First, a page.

Strengths and weaknesses of the nominating process

What are the strengths and weaknesses of the presidential nomination process?

The system is open to the public and actively encourages a much wider voter participation in the selection of candidates. Indeed the increasing use of primaries was a direct result of the McGovern-Fraser reforms, which followed the victory of Hubert Humphrey, who secured the Democratic nomination in 1968 despite standing in no primaries.

The process is also open to any aspiring candidate. In this way, little-known outsider candidates (insurgents), such as Carter 1976 Barack Obama in 2008, can rapidly rise to prominence and secure a party's nomination. However, the possibility that an 'insurgent' could capture the nomination has also resulted in the Trump presidency.

It is more democratic for candidates to be selected by voters, rather than party bosses in smoke-filled rooms. Supporters argue that, while the current presidential nomination process is far from perfect, the old system was far more undemocratic and elitist. Before 1820, Democrat and Republican Members of Congress would simply meet together and collectively decide who they wanted to nominate to run for president. Eventually, others in the parties also wanted to influence the candidate selection, and so, in the 1830s, the parties began to make their final choice at a national convention, with delegates attending from across the country. The choice of delegates, and their final decision, was heavily influenced by well-connected state party bosses, rather than average party members. In the early 20th Century, campaigners began to argue that the selection process should become more open and inclusive . Some states began to hold ‘presidential preference’ elections, the results of which delegates were expected to consider, but were not bound to follow. Other state parties allowed voters to elect the delegates attending the conventions, but with no guarantees over how these delegates would vote. Outrage at this process peaked in 1968. Democratic candidate Eugene McCarthy won 6 of the 13 Democratic primaries, and the most nationwide votes, but, at the Democratic Convention, the party establishment instead selected Vice President Hubert Humphrey, who had not run in a single primary. Anger over this result led to the McGovern-Fraser Commission, which argued that delegate selection had to become more formalised and open. This led many states to introduce binding primary elections.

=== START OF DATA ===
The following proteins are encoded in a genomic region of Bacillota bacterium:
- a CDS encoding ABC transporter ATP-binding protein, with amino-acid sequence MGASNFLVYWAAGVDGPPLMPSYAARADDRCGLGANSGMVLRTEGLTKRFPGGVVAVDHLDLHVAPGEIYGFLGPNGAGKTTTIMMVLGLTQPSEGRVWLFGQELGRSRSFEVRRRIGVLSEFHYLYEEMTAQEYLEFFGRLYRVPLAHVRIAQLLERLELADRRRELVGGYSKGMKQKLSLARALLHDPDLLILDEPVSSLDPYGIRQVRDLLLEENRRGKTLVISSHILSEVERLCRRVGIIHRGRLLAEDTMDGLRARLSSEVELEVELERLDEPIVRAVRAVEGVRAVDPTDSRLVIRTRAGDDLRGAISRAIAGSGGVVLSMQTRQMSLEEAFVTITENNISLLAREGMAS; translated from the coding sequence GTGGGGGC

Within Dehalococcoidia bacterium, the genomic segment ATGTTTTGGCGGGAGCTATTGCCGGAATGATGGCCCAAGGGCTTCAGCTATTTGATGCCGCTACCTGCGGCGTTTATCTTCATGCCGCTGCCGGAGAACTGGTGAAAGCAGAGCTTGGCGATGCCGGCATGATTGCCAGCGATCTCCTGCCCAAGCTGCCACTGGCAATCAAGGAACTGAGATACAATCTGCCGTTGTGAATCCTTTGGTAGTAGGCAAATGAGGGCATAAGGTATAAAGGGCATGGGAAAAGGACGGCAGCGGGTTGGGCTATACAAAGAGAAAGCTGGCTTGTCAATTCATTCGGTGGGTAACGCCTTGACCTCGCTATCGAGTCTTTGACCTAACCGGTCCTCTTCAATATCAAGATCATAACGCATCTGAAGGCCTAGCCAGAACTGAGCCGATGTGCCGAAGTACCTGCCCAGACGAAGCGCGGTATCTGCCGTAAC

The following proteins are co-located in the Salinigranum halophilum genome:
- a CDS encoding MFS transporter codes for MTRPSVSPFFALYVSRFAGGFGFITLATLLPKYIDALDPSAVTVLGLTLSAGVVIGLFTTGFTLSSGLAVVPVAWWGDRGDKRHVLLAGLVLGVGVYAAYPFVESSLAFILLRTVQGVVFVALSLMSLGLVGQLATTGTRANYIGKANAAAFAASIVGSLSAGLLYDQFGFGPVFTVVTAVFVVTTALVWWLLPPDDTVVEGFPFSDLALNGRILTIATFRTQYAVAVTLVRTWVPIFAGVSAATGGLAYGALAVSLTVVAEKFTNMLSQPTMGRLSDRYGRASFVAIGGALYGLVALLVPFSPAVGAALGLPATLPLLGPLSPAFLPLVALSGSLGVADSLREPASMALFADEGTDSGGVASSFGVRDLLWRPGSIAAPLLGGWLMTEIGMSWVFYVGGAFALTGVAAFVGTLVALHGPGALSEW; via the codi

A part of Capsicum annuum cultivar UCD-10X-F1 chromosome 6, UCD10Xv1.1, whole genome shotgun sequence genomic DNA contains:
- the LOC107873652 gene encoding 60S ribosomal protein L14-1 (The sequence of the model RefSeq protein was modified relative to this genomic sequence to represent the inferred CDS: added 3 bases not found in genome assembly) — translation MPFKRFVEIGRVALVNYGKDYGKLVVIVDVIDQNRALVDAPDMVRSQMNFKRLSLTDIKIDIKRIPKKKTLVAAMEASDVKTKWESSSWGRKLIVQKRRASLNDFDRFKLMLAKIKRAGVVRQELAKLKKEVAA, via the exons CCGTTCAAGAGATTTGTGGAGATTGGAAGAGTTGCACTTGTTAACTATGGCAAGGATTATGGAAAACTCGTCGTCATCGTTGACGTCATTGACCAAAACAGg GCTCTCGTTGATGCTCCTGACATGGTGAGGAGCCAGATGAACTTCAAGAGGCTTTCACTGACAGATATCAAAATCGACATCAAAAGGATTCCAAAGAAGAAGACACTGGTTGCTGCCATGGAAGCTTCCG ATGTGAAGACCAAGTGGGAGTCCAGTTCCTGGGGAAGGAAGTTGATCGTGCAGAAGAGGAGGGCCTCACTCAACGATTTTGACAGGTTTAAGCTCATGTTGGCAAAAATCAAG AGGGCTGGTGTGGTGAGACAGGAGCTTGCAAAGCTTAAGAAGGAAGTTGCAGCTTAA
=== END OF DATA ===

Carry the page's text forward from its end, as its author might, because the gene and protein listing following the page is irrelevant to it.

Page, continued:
The system is open to the public and actively encourages a much wider voter participation in the selection of candidates. Indeed the increasing use of primaries was a direct result of the McGovern-Fraser reforms, which followed the victory of Hubert Humphrey, who secured the Democratic nomination in 1968 despite standing in no primaries.

The process is also open to any aspiring candidate. In this way, little-known outsider candidates (insurgents), such as Carter 1976 Barack Obama in 2008, can rapidly rise to prominence and secure a party's nomination. However, the possibility that an 'insurgent' could capture the nomination has also resulted in the Trump presidency.